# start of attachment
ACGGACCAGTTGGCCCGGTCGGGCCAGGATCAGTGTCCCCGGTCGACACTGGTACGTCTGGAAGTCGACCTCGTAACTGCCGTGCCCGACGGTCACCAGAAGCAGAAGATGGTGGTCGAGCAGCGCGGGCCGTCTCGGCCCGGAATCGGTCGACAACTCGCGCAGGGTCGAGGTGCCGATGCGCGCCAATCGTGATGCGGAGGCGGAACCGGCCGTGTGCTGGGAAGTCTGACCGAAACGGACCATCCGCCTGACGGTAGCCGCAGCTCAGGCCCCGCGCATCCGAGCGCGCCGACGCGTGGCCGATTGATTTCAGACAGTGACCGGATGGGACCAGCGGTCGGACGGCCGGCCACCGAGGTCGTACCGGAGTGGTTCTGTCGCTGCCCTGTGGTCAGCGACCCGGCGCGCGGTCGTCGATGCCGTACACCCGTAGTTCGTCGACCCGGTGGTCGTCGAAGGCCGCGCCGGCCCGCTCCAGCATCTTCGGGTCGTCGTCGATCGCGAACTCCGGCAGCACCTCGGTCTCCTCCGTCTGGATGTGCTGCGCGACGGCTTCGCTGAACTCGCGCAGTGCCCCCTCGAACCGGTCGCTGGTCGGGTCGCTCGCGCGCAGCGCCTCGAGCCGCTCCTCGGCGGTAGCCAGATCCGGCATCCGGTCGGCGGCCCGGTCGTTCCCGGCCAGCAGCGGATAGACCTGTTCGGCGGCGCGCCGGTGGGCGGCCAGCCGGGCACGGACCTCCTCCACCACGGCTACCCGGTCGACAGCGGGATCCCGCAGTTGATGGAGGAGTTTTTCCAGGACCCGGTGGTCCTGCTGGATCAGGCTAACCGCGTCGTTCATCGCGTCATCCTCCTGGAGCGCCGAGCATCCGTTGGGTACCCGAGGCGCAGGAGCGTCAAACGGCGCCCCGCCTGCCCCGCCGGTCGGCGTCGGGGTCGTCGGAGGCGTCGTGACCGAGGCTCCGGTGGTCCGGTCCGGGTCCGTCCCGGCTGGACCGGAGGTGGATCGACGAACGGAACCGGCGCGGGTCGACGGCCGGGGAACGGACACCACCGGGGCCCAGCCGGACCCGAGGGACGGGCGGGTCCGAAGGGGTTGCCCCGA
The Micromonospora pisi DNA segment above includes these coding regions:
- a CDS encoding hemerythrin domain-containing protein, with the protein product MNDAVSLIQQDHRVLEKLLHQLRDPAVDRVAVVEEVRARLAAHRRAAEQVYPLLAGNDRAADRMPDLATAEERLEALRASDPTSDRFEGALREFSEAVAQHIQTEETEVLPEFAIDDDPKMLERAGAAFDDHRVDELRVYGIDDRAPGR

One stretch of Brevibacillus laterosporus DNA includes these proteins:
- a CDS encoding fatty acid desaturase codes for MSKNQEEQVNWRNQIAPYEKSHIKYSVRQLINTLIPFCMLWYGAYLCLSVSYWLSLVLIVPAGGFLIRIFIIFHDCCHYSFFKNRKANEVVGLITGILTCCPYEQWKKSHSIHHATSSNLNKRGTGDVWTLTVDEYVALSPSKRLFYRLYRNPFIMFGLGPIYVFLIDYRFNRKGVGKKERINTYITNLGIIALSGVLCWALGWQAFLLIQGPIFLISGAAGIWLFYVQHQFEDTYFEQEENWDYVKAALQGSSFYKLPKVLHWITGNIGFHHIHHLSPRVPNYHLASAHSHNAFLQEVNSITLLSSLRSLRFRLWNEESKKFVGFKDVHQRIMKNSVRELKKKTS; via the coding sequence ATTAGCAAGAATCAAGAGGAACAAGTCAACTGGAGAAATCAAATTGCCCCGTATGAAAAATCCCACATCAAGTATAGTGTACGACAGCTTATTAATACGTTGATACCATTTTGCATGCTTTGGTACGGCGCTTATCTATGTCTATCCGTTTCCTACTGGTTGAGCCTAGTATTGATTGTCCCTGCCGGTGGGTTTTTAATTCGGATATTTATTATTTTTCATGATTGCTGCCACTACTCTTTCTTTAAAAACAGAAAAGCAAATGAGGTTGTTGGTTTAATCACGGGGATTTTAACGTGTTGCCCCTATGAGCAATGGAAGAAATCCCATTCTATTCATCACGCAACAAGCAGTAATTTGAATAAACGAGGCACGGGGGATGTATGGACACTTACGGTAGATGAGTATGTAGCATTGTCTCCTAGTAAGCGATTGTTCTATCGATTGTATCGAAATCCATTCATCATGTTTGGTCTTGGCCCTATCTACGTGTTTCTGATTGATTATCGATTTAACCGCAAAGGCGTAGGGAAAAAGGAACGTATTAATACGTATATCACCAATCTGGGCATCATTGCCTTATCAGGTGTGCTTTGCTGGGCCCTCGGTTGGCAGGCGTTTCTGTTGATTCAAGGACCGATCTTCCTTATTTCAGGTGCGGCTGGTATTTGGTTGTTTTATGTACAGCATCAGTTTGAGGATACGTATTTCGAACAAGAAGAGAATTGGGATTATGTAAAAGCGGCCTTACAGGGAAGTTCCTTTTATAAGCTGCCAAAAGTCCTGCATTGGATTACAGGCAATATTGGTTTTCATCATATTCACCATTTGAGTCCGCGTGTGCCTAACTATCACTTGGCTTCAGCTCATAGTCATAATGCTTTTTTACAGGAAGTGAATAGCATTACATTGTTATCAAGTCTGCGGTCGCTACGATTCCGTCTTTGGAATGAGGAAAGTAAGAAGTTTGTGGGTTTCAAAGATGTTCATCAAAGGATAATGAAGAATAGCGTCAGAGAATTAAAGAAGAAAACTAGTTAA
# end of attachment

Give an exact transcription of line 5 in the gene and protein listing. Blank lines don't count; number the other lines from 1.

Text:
- a CDS encoding fatty acid desaturase codes for MSKNQEEQVNWRNQIAPYEKSHIKYSVRQLINTLIPFCMLWYGAYLCLSVSYWLSLVLIVPAGGFLIRIFIIFHDCCHYSFFKNRKANEVVGLITGILTCCPYEQWKKSHSIHHATSSNLNKRGTGDVWTLTVDEYVALSPSKRLFYRLYRNPFIMFGLGPIYVFLIDYRFNRKGVGKKERINTYITNLGIIALSGVLCWALGWQAFLLIQGPIFLISGAAGIWLFYVQHQFEDTYFEQEENWDYVKAALQGSSFYKLPKVLHWITGNIGFHHIHHLSPRVPNYHLASAHSHNAFLQEVNSITLLSSLRSLRFRLWNEESKKFVGFKDVHQRIMKNSVRELKKKTS; via the coding sequence ATTAGCAAGAATCAAGAGGAACAAGTCAACTGGAGAAATCAAATTGCCCCGTATGAAAAATCCCACATCAAGTATAGTGTACGACAGCTTATTAATACGTTGATACCATTTTGCATGCTTTGGTACGGCGCTTATCTATGTCTATCCGTTTCCTACTGGTTGAGCCTAGTATTGATTGTCCCTGCCGGTGGGTTTTTAATTCGGATATTTATTATTTTTCATGATTGCTGCCACTACTCTTTCTTTAAAAACAGAAAAGCAAATGAGGTTGTTGGTTTAATCACGGGGATTTTAACGTGTTGCCCCTATGAGCAATGGAAGAAATCCCATTCTATTCATCACGCAACAAGCAGTAATTTGAATAAACGAGGCACGGGGGATGTATGGACACTTACGGTAGATGAGTATGTAGCATTGTCTCCTAGTAAGCGATTGTTCTATCGATTGTATCGAAATCCATTCATCATGTTTGGTCTTGGCCCTATCTACGTGTTTCTGATTGATTATCGATTTAACCGCAAAGGCGTAGGGAAAAAGGAACGTATTAATACGTATATCACCAATCTGGGCATCATTGCCTTATCAGGTGTGCTTTGCTGGGCCCTCGGTTGGCAGGCGTTTCTGTTGATTCAAGGACCGATCTTCCTTATTTCAGGTGCGGCTGGTATTTGGTTGTTTTATGTACAGCATCAGTTTGAGGATACGTATTTCGAACAAGAAGAGAATTGGGATTATGTAAAAGCGGCCTTACAGGGAAGTTCCTTTTATAAGCTGCCAAAAGTCCTGCATTGGATTACAGGCAATATTGGTTTTCATCATATTCACCATTTGAGTCCGCGTGTGCCTAACTATCACTTGGCTTCAGCTCATAGTCATAATGCTTTTTTACAGGAAGTGAATAGCATTACATTGTTATCAAGTCTGCGGTCGCTACGATTCCGTCTTTGGAATGAGGAAAGTAAGAAGTTTGTGGGTTTCAAAGATGTTCATCAAAGGATAATGAAGAATAGCGTCAGAGAATTAAAGAAGAAAACTAGTTAA